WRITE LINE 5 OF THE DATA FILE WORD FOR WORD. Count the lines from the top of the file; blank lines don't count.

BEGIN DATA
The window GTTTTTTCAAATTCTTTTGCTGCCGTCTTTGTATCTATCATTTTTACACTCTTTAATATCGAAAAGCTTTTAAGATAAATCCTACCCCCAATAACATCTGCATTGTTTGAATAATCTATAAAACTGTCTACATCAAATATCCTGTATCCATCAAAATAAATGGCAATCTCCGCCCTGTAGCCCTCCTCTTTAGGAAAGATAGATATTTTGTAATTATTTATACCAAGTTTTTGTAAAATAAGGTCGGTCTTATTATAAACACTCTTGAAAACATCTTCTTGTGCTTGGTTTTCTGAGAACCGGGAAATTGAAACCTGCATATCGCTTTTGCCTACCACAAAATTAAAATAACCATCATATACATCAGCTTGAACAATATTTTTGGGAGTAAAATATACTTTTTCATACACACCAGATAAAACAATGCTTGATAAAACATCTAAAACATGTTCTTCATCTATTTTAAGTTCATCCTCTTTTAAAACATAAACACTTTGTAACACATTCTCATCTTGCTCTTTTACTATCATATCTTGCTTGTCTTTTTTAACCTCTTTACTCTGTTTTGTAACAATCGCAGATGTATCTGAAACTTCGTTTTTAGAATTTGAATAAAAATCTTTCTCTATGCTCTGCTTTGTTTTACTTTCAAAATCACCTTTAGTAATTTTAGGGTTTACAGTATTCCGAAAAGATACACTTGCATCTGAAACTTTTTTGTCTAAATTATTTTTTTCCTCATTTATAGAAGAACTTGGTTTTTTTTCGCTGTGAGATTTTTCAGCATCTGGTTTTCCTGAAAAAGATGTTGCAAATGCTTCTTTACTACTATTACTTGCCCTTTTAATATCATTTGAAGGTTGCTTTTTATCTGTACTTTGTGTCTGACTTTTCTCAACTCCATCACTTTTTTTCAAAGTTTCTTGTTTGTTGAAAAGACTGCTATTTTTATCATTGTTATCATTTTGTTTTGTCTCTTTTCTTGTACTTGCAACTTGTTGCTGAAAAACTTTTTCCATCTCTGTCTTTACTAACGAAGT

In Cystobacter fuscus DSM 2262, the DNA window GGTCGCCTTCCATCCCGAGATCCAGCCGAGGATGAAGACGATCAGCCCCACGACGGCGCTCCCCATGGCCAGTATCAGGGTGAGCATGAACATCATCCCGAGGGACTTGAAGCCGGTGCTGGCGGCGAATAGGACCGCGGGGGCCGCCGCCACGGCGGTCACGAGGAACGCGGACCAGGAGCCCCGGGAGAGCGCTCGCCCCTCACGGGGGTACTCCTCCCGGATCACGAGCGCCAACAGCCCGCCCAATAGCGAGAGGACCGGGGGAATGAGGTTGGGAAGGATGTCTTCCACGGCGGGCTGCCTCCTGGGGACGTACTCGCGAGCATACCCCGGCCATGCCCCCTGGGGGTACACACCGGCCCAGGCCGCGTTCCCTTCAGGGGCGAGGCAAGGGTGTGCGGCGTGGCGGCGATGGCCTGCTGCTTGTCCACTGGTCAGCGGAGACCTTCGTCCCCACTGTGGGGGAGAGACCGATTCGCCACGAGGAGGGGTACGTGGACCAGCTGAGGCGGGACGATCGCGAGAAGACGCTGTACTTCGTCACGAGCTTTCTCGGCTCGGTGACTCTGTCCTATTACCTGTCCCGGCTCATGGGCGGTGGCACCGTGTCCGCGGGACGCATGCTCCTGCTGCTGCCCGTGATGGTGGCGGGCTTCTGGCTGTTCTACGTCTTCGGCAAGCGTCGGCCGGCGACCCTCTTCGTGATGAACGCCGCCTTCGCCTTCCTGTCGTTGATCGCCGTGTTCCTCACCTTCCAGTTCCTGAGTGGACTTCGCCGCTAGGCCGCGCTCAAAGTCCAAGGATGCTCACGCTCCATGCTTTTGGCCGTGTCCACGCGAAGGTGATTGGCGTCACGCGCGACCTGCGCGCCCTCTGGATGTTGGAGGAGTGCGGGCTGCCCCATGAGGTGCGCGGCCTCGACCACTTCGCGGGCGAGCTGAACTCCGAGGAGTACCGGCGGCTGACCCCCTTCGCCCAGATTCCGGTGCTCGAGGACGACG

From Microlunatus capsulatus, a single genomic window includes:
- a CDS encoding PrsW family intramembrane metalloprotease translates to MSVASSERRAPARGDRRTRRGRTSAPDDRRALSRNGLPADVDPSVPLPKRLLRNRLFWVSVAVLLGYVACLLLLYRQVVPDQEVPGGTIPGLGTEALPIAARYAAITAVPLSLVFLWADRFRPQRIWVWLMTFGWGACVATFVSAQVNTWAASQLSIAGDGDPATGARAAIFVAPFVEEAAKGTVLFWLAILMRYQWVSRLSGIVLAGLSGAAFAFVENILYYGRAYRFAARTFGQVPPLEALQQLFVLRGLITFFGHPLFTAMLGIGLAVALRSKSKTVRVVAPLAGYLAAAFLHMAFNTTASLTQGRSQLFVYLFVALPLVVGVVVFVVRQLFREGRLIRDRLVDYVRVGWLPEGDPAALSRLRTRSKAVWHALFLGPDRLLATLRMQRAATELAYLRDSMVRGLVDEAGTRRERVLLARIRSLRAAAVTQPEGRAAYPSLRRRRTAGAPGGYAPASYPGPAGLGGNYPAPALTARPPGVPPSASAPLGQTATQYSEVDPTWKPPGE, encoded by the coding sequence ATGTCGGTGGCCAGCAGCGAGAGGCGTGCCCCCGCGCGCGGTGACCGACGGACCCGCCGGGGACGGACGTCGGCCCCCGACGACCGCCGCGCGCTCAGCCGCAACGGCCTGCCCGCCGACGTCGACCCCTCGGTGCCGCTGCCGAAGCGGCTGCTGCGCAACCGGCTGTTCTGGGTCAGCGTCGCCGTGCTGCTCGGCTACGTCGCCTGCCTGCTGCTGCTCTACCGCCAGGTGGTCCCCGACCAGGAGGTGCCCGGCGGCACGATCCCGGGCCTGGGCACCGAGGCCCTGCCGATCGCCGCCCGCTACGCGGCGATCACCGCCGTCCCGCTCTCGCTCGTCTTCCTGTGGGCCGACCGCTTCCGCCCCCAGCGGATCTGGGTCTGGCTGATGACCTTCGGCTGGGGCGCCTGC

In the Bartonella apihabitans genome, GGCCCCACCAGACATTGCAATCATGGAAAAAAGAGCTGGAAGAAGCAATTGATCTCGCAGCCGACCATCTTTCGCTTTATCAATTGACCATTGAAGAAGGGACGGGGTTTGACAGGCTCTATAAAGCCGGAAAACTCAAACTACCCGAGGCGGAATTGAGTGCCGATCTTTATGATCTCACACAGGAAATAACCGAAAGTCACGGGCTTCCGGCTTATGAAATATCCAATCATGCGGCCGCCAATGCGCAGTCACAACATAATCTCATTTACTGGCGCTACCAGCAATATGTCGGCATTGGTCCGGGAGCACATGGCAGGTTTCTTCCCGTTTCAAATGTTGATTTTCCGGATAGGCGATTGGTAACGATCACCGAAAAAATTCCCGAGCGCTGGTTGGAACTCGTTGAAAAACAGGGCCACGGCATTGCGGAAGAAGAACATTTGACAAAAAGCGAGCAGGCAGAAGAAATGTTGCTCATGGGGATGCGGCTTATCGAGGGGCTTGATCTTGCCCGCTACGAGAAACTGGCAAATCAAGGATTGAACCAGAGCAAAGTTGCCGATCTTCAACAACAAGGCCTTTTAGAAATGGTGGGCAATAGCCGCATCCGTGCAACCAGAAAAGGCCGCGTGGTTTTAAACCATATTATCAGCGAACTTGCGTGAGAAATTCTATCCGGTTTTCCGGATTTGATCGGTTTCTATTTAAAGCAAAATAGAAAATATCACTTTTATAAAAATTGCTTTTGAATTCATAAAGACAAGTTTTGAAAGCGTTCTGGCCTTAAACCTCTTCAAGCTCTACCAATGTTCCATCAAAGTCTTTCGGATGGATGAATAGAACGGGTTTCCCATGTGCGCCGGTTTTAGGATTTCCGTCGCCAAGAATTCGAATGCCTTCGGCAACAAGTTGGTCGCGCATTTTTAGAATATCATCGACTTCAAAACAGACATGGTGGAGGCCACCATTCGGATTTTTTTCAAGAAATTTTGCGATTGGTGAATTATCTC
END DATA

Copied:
In the Bartonella apihabitans genome, GGCCCCACCAGACATTGCAATCATGGAAAAAAGAGCTGGAAGAAGCAATTGATCTCGCAGCCGACCATCTTTCGCTTTATCAATTGACCATTGAAGAAGGGACGGGGTTTGACAGGCTCTATAAAGCCGGAAAACTCAAACTACCCGAGGCGGAATTGAGTGCCGATCTTTATGATCTCACACAGGAAATAACCGAAAGTCACGGGCTTCCGGCTTATGAAATATCCAATCATGCGGCCGCCAATGCGCAGTCACAACATAATCTCATTTACTGGCGCTACCAGCAATATGTCGGCATTGGTCCGGGAGCACATGGCAGGTTTCTTCCCGTTTCAAATGTTGATTTTCCGGATAGGCGATTGGTAACGATCACCGAAAAAATTCCCGAGCGCTGGTTGGAACTCGTTGAAAAACAGGGCCACGGCATTGCGGAAGAAGAACATTTGACAAAAAGCGAGCAGGCAGAAGAAATGTTGCTCATGGGGATGCGGCTTATCGAGGGGCTTGATCTTGCCCGCTACGAGAAACTGGCAAATCAAGGATTGAACCAGAGCAAAGTTGCCGATCTTCAACAACAAGGCCTTTTAGAAATGGTGGGCAATAGCCGCATCCGTGCAACCAGAAAAGGCCGCGTGGTTTTAAACCATATTATCAGCGAACTTGCGTGAGAAATTCTATCCGGTTTTCCGGATTTGATCGGTTTCTATTTAAAGCAAAATAGAAAATATCACTTTTATAAAAATTGCTTTTGAATTCATAAAGACAAGTTTTGAAAGCGTTCTGGCCTTAAACCTCTTCAAGCTCTACCAATGTTCCATCAAAGTCTTTCGGATGGATGAATAGAACGGGTTTCCCATGTGCGCCGGTTTTAGGATTTCCGTCGCCAAGAATTCGAATGCCTTCGGCAACAAGTTGGTCGCGCATTTTTAGAATATCATCGACTTCAAAACAGACATGGTGGAGGCCACCATTCGGATTTTTTTCAAGAAATTTTGCGATTGGTGAATTATCTC